“Sense of Self”: Students Learn Leadership and Friendship at Camp

On Friday, students show off their showmanship during the final performance of the 2022 Roots Summer Leadership Academy. The closing ceremony marked the 10th anniversary of the camp, which primarily serves children in the International District. (Esteban Candelaria/Albuquerque Journal)

Copyright © 2022 Albuquerque Journal

Throughout a summer filled with basketball, miniature horses and ice cream, making new friends at Roots Summer Leadership Academy was 10-year-old Marlou Ann Obregon’s favorite activity.

Obregon was one of about 45 children from the international district of Albuquerque and surrounding areas who finished a three-week summer camp on Friday – the academy’s 10th year.

The coolest part of camp for her? Music, art, theater and dance – what she later recognized was about all the camp offered.

“I just learned a lot of things,” the Emerson Elementary School fifth grader told the Journal.

Making friends can be difficult, some students noted. But, now, optimistic about the skills they learned during the academy, they are excited to return to school.

“I’m having a really hard time making friends,” said Norah Cuppernell, who will soon be entering eighth grade. “I hope this helps me boost my confidence.”

The free camp, hosted by the New Mexico Black Leadership Council, is open to students ages 8-16 from all parts of the International District.

luminous dot logoThe mission of the camp is to teach leadership skills through social-emotional learning and to bring out the different strengths of students through an education infused with the arts.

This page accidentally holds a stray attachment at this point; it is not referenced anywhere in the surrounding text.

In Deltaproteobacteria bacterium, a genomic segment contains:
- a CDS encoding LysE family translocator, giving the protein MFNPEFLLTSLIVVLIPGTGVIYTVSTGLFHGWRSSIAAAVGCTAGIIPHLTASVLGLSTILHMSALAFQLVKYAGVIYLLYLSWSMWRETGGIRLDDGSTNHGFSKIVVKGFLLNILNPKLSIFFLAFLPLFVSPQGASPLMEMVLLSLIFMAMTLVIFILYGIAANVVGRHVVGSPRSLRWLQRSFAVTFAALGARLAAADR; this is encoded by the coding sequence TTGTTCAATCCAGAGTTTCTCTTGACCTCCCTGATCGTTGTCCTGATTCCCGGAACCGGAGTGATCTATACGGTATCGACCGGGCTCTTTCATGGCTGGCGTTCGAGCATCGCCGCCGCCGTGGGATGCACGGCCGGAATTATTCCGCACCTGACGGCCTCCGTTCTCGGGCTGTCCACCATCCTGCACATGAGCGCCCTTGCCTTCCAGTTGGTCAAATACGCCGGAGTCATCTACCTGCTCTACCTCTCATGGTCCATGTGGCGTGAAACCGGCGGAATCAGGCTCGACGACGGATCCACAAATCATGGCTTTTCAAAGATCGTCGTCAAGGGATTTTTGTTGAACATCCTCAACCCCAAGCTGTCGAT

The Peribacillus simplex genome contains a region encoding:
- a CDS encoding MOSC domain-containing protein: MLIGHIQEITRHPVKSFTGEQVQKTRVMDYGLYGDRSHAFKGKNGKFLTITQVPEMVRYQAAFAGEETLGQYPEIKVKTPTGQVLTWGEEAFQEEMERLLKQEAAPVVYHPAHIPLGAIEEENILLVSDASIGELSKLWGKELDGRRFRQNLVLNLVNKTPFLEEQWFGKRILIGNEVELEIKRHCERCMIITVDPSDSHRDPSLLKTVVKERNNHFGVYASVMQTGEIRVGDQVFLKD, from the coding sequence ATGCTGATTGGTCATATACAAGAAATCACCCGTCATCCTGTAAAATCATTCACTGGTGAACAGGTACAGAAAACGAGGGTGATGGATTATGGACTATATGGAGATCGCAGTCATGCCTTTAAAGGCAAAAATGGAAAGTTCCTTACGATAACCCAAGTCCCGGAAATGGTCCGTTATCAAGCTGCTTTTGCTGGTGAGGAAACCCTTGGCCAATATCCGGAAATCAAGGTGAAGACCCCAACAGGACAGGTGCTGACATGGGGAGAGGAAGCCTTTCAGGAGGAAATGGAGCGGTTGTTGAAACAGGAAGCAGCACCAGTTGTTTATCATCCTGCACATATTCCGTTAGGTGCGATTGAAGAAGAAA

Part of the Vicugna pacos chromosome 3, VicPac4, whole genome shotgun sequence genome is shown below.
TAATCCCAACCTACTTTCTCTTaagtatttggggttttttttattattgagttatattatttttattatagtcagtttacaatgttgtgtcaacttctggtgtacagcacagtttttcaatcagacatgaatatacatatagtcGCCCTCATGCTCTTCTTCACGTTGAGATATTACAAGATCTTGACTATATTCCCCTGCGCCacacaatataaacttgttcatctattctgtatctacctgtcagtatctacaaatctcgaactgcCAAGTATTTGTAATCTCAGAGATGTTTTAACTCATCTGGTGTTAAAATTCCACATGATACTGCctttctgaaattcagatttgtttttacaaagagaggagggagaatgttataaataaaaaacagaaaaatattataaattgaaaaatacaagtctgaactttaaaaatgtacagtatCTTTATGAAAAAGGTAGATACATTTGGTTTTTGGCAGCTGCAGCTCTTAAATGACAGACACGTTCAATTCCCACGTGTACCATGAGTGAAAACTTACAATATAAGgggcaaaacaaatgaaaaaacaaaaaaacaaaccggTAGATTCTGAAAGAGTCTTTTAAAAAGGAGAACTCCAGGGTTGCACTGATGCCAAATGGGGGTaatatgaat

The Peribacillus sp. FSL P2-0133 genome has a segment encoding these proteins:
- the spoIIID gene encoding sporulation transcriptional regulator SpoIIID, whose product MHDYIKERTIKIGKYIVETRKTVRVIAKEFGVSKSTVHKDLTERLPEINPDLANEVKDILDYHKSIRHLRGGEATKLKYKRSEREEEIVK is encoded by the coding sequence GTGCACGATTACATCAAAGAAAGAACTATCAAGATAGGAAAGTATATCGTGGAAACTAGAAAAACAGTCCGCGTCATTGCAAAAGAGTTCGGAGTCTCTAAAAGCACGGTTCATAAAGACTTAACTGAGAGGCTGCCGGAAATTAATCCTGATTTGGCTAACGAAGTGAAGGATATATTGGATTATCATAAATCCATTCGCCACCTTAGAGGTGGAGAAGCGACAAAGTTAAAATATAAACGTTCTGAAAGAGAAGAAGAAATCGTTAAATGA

Camp director Kim Obregon – Marlou Ann’s mother – said the camp attracts people from all walks of life, including homeless students and refugee communities.

“We target communities where stability is an issue at all levels,” she said. “Some cultural groups don’t have opportunities like this and we’re really trying to increase that accessibility.”

This year’s theme was the Zulu word “sawubona”, which Obregon says means “I see you seeing me”. For an art project, the students treated themselves as their own muses, painting words and designs on masks on display after their closing ceremony.

To cap off the camp, the students performed at the First Unitarian Church of Albuquerque, 3701 Carlisle NE. They twirled tapestries, acted out bullying scenes with amicable resolutions, and sang their camp song, “I Believe in Me.”

“It’s what gives students this sense of identity, this commitment, this enthusiasm for all the learning opportunities,” said Barbara Petersen, a member of the Albuquerque Public Schools Board, who represents the International District. .

“It was amazing,” said 16-year-old Josaiah Thompson. “I met a lot of new people, I learned new things, art and dance styles.”

About Margaret L. Portillo

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